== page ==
MAAP #51: Fires Degrade 7 Protected Areas in Northern Peru

December 7, 2016


Peru’s intense 2016 fire season continues, most recently hitting the northern part of the country.

As seen in this map on the left, during November 2016 the highest concentration of fire alerts (as detected by the VIIRS satellite sensor) were concentrated in the headwaters of the northern Amazon basin (departments of Cajamarca, Piura, and Lambayeque).

Image 51a. Data: VIIRS/INPE, SERNANP.
Image 51a. Data: VIIRS/INPE, SERNANP.

It appears that the primary cause of these fires is poor agricultural burning practices during a time of intense drought. These conditions allowed fires to escape into protected areas, including 6 national-level protected areas and 1 municipal protected area.

Until additional cloud-free satellite images are available it is difficult to quantify the total burned area. However, by analyzing the currently available imagery, we estimate 1,980 acres burned in 3 of the protected areas (Laquipampa Wildlife Refuge, Chicuate-Chinguelas PCA, and Cachiaco-San Pablo PCA). The Peruvian protected areas agency, SERNANP, estimates an additional 1,000 acres burned in the Pagaibamba Protected Forest. In addition, by analyzing fire alert data, we estimate that an additional 890 acres affected in the other 3 protected areas (Cutervo National Park, Tabaconas Namballe National Sanctuary, and Huaricancha PCA. See below for details.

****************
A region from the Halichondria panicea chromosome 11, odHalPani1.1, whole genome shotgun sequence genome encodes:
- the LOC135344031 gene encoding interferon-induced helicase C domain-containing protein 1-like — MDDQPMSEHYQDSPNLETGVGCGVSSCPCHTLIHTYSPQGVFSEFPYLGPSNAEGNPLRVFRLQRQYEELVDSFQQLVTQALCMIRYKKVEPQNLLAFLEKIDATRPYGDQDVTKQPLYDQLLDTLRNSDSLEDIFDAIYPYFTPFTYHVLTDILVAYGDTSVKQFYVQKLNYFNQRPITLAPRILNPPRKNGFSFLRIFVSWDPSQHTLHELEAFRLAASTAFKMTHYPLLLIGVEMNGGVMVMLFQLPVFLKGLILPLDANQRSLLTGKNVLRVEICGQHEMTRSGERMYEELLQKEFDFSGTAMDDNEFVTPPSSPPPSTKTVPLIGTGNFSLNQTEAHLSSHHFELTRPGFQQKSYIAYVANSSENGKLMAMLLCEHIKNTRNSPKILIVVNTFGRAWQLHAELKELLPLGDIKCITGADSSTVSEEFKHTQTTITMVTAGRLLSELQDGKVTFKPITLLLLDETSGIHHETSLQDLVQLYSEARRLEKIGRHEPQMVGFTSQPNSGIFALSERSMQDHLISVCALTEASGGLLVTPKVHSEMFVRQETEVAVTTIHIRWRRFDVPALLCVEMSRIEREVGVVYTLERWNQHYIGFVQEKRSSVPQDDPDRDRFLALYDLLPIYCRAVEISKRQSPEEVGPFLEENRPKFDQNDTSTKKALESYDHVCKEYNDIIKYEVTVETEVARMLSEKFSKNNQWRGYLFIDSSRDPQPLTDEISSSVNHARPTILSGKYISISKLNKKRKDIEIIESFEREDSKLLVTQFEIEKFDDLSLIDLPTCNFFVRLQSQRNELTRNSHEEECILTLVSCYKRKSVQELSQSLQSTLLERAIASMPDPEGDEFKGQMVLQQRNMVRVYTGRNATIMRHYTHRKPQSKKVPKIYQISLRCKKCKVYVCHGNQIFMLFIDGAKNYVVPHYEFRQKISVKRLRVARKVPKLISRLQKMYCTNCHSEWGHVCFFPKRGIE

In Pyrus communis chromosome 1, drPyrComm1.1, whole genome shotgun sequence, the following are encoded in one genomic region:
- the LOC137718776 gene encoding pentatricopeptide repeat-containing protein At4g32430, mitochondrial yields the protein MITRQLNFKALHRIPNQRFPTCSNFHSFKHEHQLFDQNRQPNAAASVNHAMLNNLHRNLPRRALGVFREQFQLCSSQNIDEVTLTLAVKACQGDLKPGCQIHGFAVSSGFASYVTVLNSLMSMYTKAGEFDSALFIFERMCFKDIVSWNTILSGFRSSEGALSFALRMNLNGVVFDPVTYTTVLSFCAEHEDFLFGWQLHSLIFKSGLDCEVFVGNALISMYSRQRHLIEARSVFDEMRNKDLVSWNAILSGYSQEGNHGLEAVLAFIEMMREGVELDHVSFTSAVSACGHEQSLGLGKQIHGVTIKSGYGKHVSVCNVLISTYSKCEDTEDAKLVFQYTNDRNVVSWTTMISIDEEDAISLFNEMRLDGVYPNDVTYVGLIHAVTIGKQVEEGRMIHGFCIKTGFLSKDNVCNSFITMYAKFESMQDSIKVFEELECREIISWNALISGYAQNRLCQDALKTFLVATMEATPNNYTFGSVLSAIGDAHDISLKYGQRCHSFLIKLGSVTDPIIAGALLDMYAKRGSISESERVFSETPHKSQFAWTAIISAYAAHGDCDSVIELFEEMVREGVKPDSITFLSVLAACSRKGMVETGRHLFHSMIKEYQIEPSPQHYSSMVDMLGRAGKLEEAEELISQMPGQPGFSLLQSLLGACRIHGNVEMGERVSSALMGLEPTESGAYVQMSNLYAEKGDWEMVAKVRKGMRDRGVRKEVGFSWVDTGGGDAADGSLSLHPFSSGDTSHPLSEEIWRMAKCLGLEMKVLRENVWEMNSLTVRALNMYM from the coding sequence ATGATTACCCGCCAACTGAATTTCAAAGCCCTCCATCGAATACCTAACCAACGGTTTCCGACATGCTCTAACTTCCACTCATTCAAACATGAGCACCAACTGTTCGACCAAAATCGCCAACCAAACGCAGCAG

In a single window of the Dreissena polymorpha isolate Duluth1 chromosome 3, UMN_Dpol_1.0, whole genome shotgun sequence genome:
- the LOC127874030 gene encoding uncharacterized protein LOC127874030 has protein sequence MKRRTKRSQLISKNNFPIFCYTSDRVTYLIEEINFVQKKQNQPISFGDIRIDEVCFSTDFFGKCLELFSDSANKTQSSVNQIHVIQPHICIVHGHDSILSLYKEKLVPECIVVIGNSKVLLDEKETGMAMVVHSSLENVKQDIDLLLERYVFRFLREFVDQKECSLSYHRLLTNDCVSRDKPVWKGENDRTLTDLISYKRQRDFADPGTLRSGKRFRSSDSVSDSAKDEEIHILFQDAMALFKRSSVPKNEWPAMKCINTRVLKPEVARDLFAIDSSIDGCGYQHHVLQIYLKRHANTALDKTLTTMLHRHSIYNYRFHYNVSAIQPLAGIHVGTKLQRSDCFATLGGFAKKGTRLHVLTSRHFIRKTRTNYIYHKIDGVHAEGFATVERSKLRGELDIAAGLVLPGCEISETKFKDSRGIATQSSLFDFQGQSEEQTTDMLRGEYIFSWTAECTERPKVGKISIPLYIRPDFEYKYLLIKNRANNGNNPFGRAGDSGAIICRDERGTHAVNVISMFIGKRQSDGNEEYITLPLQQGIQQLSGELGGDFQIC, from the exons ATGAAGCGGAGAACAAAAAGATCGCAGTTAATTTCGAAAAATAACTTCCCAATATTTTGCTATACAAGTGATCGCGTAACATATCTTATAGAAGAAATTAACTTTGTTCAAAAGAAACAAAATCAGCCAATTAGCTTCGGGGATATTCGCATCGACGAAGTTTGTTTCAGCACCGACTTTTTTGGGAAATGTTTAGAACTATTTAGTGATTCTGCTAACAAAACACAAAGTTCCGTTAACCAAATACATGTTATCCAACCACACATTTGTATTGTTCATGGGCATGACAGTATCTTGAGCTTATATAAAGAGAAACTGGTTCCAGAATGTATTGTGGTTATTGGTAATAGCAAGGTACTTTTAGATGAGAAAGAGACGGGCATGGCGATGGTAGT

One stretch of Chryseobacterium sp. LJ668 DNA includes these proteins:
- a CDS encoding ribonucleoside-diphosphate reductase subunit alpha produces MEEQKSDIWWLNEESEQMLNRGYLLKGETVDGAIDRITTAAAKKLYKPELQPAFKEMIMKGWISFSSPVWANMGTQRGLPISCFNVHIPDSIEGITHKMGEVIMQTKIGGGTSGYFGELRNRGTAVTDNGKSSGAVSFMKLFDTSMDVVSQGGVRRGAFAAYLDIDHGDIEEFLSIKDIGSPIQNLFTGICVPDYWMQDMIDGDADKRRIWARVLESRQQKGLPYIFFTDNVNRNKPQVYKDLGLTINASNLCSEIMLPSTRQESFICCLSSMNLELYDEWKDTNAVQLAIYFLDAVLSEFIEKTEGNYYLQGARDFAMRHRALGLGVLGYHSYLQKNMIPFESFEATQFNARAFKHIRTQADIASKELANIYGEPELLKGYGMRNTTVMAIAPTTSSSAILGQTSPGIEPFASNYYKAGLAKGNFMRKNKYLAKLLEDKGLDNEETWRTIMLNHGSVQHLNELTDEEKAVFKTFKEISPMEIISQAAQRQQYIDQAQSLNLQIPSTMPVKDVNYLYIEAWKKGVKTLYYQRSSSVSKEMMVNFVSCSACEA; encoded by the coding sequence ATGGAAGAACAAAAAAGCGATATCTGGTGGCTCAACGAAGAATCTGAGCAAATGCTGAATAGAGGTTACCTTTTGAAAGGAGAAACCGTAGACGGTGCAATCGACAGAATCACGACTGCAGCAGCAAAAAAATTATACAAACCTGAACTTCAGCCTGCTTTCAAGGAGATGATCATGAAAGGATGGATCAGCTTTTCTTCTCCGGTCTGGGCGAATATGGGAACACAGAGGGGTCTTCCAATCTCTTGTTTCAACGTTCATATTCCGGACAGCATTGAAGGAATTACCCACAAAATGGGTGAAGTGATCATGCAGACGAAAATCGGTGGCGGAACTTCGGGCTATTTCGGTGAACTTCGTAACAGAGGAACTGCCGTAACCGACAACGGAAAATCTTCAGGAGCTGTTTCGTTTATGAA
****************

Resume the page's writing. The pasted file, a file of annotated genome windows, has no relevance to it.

Moreover, the Peruvian civil society organization SPDA is highlighting that one of the main problems is the lack of fire-related planning by the Peruvian government, which since 2001 has not fulfilled its mandate to create a National System of Fire Prevention and Control.